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September 4


I’ve never made an announcement like this before, and it feels very awkward and shouty to do it through a computer screen, so please be nice and pretend that we’re sitting in your living room. I’ll give you a minute to get settled.

The thing is, I’ve been working on my manuscript, yes, yes, but I’ve also been working on something else. That something else has made it difficult, actually, to work on my manuscript, because it’s made me want to lie on the couch instead, eating peanut butter sandwiches and fantasizing about donuts. I know it doesn’t look like much, but it’s there, under my shirt. I’ll give you a hint. It’s a baby.

I’m 13 weeks along, and if all goes according to plan, we will meet this baby sometime around September 4. That means that we will likely be a family of three Virgos. Pray for us.

Wanting to be parents is a recent development for us. I’ve never been into babies, though I can already tell that my own baby will be a very different story. But what I’m most excited about is getting to know the person that we made. I’m excited about introducing this person to chocolate malts, and pizza, and Bruce Springsteen. I’m excited to read When the Sky Is Like Lace with this person, the way my dad read it with me. I’m excited about getting to know Brandon as a parent. I’m excited about getting to know myself as a parent. I’m ready, and I’m not at all ready, but more than anything, I just feel lucky to get to have this experience.

For the past couple of months, whenever I’ve been out and about, driving or sitting at a stoplight, I catch myself staring at people on the street, and sometimes even at their pets, thinking, "Hey, that guy with the facial tattoo was once a baby! That nice-looking older gentleman has a mother, and she gave birth to him! That dog was once an embryo! That woman in the pant suit used to be inside another woman’s uterus!" Pregnancy has turned me into Jack Handey, and I’ve hardly even started yet.

Here we go.


Dear World,

I am writing to you, once again, from my friend Ben’s dining room.

When I was here last August, writing my brains out, I had a hunch that a return visit might be helpful before my manuscript deadline. Turns out, that was correct.

In Ohio, there are no Brandons to distract me, no Delanceys to worry about, no Jacks or Alices to bark suddenly at absolutely nothing and, boom, scare the organs out of my body.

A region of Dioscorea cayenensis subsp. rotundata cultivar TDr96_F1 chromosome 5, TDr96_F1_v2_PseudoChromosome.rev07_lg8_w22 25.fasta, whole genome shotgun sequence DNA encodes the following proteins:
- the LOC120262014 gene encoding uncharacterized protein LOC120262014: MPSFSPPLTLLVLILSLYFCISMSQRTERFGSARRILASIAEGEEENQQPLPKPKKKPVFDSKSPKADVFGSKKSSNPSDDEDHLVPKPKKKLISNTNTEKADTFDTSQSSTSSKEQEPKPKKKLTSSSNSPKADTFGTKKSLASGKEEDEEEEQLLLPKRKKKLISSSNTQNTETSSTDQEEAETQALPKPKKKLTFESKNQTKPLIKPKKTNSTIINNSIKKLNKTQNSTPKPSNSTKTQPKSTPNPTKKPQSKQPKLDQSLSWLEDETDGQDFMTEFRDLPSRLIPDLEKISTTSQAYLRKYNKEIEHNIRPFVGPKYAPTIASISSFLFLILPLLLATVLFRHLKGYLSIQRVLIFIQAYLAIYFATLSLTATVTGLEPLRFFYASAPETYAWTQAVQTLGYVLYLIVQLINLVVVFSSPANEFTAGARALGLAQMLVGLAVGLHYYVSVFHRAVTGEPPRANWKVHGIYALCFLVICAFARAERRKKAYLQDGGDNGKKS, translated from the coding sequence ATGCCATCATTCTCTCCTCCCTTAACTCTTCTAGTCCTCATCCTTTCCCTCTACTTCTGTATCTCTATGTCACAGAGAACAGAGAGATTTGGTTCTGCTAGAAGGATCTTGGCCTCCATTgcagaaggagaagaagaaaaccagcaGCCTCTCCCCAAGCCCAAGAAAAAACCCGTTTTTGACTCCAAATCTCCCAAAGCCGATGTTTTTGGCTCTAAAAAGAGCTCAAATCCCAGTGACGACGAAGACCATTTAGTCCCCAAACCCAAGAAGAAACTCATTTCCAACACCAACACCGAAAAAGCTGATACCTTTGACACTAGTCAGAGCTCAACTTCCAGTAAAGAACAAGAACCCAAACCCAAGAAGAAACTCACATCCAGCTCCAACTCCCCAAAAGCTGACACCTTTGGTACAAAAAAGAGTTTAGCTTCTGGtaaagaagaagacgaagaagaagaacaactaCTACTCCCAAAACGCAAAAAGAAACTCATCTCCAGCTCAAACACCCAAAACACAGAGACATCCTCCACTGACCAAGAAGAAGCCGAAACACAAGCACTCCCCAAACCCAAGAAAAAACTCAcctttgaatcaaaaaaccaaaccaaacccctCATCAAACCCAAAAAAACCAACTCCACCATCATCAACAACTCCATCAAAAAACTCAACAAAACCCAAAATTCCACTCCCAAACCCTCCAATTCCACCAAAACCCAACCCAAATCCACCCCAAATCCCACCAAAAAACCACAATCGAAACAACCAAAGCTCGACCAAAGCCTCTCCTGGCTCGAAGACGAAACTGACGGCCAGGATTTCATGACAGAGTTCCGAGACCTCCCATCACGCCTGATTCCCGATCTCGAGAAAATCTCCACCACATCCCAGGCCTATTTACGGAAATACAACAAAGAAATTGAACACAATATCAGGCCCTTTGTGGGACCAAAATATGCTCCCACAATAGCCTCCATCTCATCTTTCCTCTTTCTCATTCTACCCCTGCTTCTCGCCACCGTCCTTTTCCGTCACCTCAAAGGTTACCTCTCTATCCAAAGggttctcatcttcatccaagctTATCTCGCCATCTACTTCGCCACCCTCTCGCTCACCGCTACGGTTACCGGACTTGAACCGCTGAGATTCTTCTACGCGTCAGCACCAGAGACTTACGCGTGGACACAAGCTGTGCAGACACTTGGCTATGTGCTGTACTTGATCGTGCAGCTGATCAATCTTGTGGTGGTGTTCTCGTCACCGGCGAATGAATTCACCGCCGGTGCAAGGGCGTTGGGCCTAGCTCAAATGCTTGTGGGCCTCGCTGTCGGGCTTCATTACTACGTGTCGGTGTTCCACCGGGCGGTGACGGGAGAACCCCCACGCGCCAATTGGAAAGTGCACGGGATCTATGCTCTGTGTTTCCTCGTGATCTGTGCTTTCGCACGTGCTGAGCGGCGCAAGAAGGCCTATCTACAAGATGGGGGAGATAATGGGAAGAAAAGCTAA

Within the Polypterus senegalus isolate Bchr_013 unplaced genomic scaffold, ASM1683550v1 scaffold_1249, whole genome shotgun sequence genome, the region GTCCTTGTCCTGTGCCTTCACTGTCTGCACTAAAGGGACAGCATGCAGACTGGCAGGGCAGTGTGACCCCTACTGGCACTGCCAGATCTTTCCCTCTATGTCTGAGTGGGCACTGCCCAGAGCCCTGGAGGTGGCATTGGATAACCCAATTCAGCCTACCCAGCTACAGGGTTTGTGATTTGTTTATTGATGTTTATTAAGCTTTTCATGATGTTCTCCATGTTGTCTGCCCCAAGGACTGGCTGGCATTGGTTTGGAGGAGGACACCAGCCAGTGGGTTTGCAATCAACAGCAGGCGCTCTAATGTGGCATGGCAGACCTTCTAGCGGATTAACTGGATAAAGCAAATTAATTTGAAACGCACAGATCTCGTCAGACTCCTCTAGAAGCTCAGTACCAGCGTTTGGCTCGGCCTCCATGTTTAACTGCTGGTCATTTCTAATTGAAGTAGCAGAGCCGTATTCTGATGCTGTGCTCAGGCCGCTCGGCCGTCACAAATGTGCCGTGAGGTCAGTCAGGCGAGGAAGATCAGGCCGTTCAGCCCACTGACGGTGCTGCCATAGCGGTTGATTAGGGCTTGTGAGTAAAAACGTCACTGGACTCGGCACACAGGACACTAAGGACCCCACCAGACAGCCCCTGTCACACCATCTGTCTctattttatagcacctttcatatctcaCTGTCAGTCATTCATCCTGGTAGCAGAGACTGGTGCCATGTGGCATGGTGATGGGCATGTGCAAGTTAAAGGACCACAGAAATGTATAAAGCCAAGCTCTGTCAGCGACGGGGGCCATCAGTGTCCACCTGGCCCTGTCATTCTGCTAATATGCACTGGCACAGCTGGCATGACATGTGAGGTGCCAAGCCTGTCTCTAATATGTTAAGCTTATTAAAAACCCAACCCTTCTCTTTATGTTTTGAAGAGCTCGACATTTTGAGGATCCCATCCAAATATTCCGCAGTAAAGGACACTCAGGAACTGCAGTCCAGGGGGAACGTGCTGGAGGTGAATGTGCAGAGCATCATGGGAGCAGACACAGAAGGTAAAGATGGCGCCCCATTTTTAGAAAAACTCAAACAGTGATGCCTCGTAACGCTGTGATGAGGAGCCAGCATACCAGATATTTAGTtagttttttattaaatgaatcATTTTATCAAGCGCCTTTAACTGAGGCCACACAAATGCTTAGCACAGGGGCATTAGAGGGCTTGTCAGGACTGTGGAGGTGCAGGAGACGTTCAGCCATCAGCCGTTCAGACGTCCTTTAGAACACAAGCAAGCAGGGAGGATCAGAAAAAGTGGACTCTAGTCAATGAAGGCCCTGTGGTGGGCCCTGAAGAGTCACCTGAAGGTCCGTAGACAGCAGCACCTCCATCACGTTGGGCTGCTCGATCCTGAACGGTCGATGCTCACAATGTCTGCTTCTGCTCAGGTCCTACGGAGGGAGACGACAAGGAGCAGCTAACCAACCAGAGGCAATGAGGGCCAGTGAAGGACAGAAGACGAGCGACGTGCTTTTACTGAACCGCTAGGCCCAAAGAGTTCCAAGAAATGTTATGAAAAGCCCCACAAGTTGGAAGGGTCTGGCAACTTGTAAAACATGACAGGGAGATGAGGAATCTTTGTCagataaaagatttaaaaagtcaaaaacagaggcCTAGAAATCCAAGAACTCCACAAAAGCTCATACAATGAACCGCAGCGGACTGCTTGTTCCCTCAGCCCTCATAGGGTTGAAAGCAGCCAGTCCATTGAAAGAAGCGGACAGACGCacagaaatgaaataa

In Ohio, there is just a Ben and his nearly empty house, and a twin bed under the eaves with my name on it, next to a window onto which the previous tenant’s child stuck two butterfly decals. My first day in town turned out to be his first day off in a month, so we celebrated with a lunch excursion into Cleveland, to Balaton. We were seated by a nicely dressed older gentleman who watched over the place from a table in the corner. Between tasks, he ate slices of red apple out of a bowl. An elderly lady with dyed black hair and polyester pants came in shortly after we did, and the gentleman seated her at the next table over. They exchanged greetings in Hungarian, and he helped her out of her coat. Then he brought her a glass of red wine, filled perilously to the rim, and a cup of bean and dumpling soup. She was so quiet and careful, deftly angling her spoon to slice the raft of smoked sausage that floated on top, and watching her, we decided to order two cups of the same. So we ate that, and then we shared a plate of cabbage rolls stuffed with beef and pork and rice (on a bed of sauerkraut!), a small order of schnitzel with more dumplings (in gravy!), and a slice of chestnut torte, and never before, in the history of Cleveland, were there two more contented people. Then we drove home, and now: I WORK.

While I do that:

- Ira Glass gives props to Radiolab! This came out last fall, but I recently reread it, and I love what Glass has to say about storytelling, journalism, and sound. (Also highly recommended: the recent This American Life show on immigration.)

- Each time I get in the car and turn on the radio, this is what I hope to hear. Or this. The transformation is now complete: I am a middle-aged man.

- This is on the to-make list. Someday.

- A favorite old post from my friend Sarah’s blog.

- I can’t stop drinking Rachel’s ginger beer. Ideally in a tall glass, with plenty of ice and a straw. Rachel used to work with us at Delancey, so I am biased, but still, really, don’t miss it.

- My fondness for Stevie Nicks is well documented on this site, and several months ago, one of you kindly wrote to share this video of Stevie singing a demo version of "Wild Heart." Have I linked to it before? Yes? Well, I’m doing it again. It's goosebump material.

- Kate Christensen's blog. Beautiful, beautiful writing. (Via Winnie.)

- Brandon’s grandfather is a whiz at The Pig Song. I hope Brandon learns to sing it someday.

- I used to ride horses as a kid, and the performance of the US equestrian team in the 1984 Olympics was a powerful inspiration to me. I remember being at a show once where Joe Fargis was a judge, or something, and I was sufficiently awestruck that you would have thought he was Michael Jackson. I stopped riding fifteen years ago, and honestly, I don't think about it much, but I recently stumbled upon a video of that Olympic performance, and as I sat there watching Fargis and Touch of Class, I caught myself tearing up. I’m an old sap, no question, but there’s something to it: two athletes at the top of their game, one horse and one human, both doing what they clearly love to do.

- Jess’s Teddie’s apple cake. I’d like a slice today.

Talk to you soon.